Encopresis in Kids

Encopresis in Kids 
If you are the parent of a child who has bowel movements in other places then the toilet, you know how difficult this situation can be. However, you should not assume your child is misbehaving or is too lazy to use the bathroom. Children who are over the age of 4 and have this problem fall under the condition of encopresis. This means they don’t have the same strong urge to have a bowel movement and when an accident occurs they can’t control it. 

While this problem is difficult to estimate health researchers feel this condition affects about 1-2% of kids under the age of 10. Most pediatric gastroenterologists report they see about 25% of their patients for problems with encopresis and constipation. This type of constipation is known as functional. This means there is no medical cause for it. When a person is constipated (regardless of their age) they have dry and hard stools which are difficult to pass. Many kids will “hold” their bowel movement in order to avoid the pain of passing it which only sets them up for an accident.

Parents and other caregivers need to understand that punishing a child or humiliating them for this behavior is not helpful or effective in treating it. Many children feel so badly when they have this condition they often have to see a mental health provider for additional treatment due to low self esteem.

However, many parents wonder when they should seek medical attention. Experts advise taking your child to the doctor if any of the following conditions are occurring on a regular basis-

  • Poop or liquid stool in the underwear when your child isn't ill
  • Hard poop or pain when having a BM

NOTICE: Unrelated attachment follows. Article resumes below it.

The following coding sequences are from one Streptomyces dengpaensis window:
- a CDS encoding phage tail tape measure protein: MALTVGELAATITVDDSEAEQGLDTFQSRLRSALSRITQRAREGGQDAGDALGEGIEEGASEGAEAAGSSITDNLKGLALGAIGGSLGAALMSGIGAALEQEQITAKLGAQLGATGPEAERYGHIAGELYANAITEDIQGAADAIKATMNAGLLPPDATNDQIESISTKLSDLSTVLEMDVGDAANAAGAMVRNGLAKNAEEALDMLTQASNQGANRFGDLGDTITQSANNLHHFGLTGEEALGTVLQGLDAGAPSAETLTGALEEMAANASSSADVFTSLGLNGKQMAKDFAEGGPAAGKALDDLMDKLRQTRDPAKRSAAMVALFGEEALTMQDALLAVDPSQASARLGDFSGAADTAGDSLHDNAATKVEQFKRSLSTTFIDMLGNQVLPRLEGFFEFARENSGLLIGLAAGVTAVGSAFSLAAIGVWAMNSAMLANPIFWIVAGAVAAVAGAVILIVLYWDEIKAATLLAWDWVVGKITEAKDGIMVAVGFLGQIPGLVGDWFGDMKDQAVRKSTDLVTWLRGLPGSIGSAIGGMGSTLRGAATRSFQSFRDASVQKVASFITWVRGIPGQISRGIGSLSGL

• Toilet-stopping BM
  • Abdominal pain
  • Loss of appetite
It is important to understand there is treatment for this condition which can help your child regain control of their bowels and learn how to regulate them again. Your doctor may prescribe stool softeners and laxative agents to help your child get their colon cleaned out and allow it to heal. Keep in mind you should never give these on your own without medical supervision. You will be asked to schedule regular trips to the bathroom so the child can learn how and when to have a bowel movement. As this improves your doctor will reduce the use of any medications.

Parents should keep in mind this can be a lengthy process. Regression is common and parents will need to be patient as they help their child retrain their body for this normal and natural function. Over time most children respond positively to treatment and are able to move on and put an end to episodes of Encopresis.

Finally, it is important to understand diet and exercise can also help with treating Encopresis. Your child needs a well balanced diet which offers fiber that can help regulate bowel movements. In addition, regular exercise can also help with this condition. You should also make sure your child is well hydrated which can keep stool softer and easier to pass. 

Further Reading: 

Encropresis: The Types, Causes and Treatments of the Disorder

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